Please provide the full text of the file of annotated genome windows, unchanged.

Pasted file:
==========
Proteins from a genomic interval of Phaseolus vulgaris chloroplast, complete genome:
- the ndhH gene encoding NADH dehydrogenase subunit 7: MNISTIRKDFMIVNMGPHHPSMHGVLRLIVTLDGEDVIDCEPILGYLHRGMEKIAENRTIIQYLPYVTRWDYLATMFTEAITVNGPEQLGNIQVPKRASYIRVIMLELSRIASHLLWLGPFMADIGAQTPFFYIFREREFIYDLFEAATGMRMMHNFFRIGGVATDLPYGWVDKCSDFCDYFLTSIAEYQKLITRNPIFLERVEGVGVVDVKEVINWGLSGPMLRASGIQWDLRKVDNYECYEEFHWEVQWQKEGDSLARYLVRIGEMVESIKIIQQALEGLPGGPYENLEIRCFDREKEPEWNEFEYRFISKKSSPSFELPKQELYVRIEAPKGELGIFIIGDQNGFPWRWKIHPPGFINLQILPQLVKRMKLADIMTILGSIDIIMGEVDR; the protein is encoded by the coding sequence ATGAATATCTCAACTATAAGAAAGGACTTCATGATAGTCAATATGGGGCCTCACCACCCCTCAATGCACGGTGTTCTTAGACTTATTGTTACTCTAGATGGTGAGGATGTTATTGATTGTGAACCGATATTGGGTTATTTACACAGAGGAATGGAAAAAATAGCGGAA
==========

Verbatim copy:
Proteins from a genomic interval of Phaseolus vulgaris chloroplast, complete genome:
- the ndhH gene encoding NADH dehydrogenase subunit 7: MNISTIRKDFMIVNMGPHHPSMHGVLRLIVTLDGEDVIDCEPILGYLHRGMEKIAENRTIIQYLPYVTRWDYLATMFTEAITVNGPEQLGNIQVPKRASYIRVIMLELSRIASHLLWLGPFMADIGAQTPFFYIFREREFIYDLFEAATGMRMMHNFFRIGGVATDLPYGWVDKCSDFCDYFLTSIAEYQKLITRNPIFLERVEGVGVVDVKEVINWGLSGPMLRASGIQWDLRKVDNYECYEEFHWEVQWQKEGDSLARYLVRIGEMVESIKIIQQALEGLPGGPYENLEIRCFDREKEPEWNEFEYRFISKKSSPSFELPKQELYVRIEAPKGELGIFIIGDQNGFPWRWKIHPPGFINLQILPQLVKRMKLADIMTILGSIDIIMGEVDR; the protein is encoded by the coding sequence ATGAATATCTCAACTATAAGAAAGGACTTCATGATAGTCAATATGGGGCCTCACCACCCCTCAATGCACGGTGTTCTTAGACTTATTGTTACTCTAGATGGTGAGGATGTTATTGATTGTGAACCGATATTGGGTTATTTACACAGAGGAATGGAAAAAATAGCGGAA